Managing today’s supply chains—all the links to creating and distributing goods—is extraordinarily complex. Depending on the product, the supply chain can span over hundreds of stages, multiple geographical (international) locations, a multitude of invoices and payments, have several individuals and entities involved, and extend over months of time. Due to the complexity and lack of transparency of our current supply chains, there is interest in how blockchains might transform the supply chain and logistics industry.
Let’s look at what is broken, how the unique attributes of blockchain could help and look at a few examples of blockchain already impacting supply chains.
How is the supply chain broken?
Our current supply chain is broken in several ways. Over a hundred years ago, supply chains were relatively simple because commerce was local, but they have grown incredibly complex. Throughout the history of supply chains there have been innovations such as the shift to haul freight via trucks rather than rail or the emergence of personal computers in the 1980s that led to dramatic shifts in supply chain management. Since manufacturing has been globalised, and a large portion of it is done in China, our supply chains are heavy with their own complexity.
It’s incredibly difficult for customers or buyers to truly know the value of products because there is a significant lack of transparency in our current system. In a similar way, it’s extremely difficult to investigate supply chains when there is suspicion of illegal or unethical practices. They can also be highly inefficient as vendors and suppliers try to connect the dots on who needs what, when and how.
What is blockchain and how could it help supply chains?
While the most prominent use of blockchain is in the cryptocurrency, Bitcoin, the reality is that blockchain—essentially a distributed, digital ledger—has many applications and can be used for any exchange, agreements/contracts, tracking and, of course, payment. Since every transaction is recorded on a block and across multiple copies of the
ledger that are distributed over many nodes (computers), it is highly transparent. It’s also highly secure since every block links to the one before it and after it. There is not one central authority over the blockchain, and it’s extremely efficient and scalable. Ultimately, blockchain can increase the efficiency and transparency of supply chains and positively impact everything from warehousing to delivery to payment. Chain of command is essential for many things, and blockchain has the chain of command built in.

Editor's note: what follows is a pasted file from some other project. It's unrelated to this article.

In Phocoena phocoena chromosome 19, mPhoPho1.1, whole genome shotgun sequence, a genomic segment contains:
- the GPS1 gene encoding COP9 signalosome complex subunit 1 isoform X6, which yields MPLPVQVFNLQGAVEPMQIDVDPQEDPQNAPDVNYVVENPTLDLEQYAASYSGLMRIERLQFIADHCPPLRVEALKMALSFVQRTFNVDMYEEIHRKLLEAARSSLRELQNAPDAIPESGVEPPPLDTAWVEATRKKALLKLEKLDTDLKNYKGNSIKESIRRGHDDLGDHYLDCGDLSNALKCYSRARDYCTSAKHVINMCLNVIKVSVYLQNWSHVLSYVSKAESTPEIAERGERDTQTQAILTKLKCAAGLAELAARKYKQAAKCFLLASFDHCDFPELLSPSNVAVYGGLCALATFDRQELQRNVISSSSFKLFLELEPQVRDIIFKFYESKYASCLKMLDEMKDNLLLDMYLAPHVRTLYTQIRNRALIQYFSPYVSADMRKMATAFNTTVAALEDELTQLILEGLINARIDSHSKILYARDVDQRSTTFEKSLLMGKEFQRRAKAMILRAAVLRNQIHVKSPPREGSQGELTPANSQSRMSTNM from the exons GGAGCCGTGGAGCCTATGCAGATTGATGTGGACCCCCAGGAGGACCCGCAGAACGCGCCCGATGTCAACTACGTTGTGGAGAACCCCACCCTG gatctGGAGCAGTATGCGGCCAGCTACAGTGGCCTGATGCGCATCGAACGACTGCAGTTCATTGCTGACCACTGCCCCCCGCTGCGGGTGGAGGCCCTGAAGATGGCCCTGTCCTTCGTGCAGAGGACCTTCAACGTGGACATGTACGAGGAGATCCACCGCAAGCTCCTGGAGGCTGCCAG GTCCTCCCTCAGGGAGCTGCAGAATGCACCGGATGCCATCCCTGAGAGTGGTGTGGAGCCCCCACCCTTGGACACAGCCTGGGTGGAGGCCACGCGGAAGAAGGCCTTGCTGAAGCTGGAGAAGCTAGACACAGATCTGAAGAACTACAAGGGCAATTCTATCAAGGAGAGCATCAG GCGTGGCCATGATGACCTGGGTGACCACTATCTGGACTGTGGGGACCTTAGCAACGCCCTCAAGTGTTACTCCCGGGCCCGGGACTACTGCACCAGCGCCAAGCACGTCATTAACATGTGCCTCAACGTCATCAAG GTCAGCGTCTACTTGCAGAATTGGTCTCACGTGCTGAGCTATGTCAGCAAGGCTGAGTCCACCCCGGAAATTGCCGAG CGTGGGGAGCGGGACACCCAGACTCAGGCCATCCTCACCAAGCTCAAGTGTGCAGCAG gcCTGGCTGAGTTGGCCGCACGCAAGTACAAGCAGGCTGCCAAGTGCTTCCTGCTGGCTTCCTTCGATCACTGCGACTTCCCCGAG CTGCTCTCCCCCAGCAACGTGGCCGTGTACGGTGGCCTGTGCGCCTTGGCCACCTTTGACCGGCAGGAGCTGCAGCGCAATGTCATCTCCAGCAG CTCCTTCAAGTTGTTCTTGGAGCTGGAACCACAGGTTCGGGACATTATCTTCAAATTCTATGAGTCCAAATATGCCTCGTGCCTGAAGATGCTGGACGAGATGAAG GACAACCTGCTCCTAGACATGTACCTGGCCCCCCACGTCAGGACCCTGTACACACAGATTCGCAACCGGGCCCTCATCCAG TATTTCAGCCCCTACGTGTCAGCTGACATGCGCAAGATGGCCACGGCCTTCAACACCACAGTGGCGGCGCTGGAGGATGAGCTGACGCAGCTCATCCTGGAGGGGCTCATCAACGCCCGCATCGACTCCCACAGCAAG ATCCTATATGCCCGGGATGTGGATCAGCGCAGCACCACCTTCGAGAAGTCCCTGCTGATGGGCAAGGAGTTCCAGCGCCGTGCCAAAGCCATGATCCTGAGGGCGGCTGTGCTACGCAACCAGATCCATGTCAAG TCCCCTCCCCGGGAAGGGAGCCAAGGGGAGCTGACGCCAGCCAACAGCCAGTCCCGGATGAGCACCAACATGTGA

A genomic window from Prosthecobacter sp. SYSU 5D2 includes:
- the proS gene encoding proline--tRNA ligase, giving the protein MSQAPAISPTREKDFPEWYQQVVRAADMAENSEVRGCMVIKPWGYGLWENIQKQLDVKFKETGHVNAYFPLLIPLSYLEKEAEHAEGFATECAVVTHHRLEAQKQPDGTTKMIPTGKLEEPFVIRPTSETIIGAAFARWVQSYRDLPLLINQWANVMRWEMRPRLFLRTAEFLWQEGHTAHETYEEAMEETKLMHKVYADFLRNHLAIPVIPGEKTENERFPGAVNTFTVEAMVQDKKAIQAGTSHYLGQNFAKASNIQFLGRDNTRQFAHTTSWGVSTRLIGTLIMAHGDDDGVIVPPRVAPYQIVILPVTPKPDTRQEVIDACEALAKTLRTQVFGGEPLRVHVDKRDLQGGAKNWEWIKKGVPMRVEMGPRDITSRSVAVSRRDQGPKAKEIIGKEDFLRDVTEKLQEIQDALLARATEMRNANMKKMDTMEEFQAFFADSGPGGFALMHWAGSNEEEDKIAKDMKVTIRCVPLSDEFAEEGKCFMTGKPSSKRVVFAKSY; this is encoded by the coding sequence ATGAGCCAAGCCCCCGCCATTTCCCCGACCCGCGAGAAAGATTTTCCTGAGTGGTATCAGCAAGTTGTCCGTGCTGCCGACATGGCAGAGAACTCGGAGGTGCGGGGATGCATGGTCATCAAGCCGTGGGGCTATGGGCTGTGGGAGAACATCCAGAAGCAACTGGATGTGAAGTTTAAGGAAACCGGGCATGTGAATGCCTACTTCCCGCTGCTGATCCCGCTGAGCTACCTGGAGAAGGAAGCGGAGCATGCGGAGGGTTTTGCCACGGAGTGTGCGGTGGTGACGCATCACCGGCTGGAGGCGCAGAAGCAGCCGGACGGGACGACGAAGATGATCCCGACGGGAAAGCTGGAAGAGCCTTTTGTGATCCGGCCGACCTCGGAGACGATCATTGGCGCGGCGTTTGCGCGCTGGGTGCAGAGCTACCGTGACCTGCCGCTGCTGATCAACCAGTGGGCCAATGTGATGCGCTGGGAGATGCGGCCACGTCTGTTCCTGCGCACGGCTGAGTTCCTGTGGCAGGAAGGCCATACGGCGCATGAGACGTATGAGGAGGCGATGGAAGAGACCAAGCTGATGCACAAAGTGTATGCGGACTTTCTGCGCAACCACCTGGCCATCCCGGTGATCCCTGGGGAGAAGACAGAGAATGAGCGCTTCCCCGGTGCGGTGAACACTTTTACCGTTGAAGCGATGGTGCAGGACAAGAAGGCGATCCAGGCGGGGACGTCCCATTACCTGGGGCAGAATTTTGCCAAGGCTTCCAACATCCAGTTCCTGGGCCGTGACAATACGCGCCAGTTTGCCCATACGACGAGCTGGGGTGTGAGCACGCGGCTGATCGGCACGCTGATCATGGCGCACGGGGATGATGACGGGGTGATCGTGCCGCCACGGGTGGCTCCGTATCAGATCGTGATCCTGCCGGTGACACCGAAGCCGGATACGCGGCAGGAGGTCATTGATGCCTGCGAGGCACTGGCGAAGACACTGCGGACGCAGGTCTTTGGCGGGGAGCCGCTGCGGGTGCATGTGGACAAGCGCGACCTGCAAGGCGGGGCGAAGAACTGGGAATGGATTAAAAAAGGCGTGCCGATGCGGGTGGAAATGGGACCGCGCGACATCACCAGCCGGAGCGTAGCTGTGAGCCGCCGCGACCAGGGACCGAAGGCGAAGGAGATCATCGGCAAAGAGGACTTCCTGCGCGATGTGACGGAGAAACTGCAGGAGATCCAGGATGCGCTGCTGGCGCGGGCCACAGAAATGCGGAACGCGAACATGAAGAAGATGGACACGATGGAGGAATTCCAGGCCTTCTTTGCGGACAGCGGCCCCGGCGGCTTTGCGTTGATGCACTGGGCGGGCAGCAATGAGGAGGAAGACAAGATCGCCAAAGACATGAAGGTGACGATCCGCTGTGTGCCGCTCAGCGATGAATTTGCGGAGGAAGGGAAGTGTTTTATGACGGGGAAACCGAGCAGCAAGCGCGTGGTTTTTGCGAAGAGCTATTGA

The very things that are necessary for reliability and integrity in a supply chain are provided by blockchain. Blockchain provides consensus—there is no dispute in the chain regarding transactions because all entities on the
chain have the same version of the ledger. Everyone on the blockchain can see the chain of ownership for an asset on the blockchain. Records on the blockchain cannot be erased which is important for a transparent supply
Examples of blockchain being used in supply chains today
Since blockchains allow for transfer of funds anywhere in the world without the use of a traditional bank, it’s very convenient for a supply chain that is globalised. That’s exactly how Australian vehicle manufacturer Tomcar pays its suppliers—through Bitcoin. In the food industry, it’s imperative to have solid records to trace each product to its source. So, Walmart uses blockchain to keep track of its pork it sources from China and the blockchain records where each piece of meat came from, processed, stored and its sell-by-date. Unilever, Nestle, Tyson and Dole also use blockchain for similar purposes.
BHP Billiton, the world’s largest mining firm, announced it will use blockchain to better track and record data throughout the mining process with its vendors. Not only will it increase efficiency internally, but it allows the company to have more effective communication with its partners. The transparency of blockchain is also crucial to allow consumers to know they are supporting companies who they share the same values of environmental stewardship and sustainable manufacturing. This is what the project Provenance hopes to provide with its blockchain record of transparency.
Diamond-giant De Beers uses blockchain technology to track stones form the point they are minded right up to the point when they are sold to consumers. This ensures the company avoids ‘conflict’ or ‘blood diamonds’ and assures the consumers that they are buying the genuine article. There are several supply chain startups such as Cloud Logistics who saw an opportunity to provide blockchain-enabled supply chain solutions to improve efficiencies and reduce costs for the massive supply chain industry. More will most certainly join them as they realise the potential and demand for blockchain-enabled solutions to transform the supply chain and logistics industry.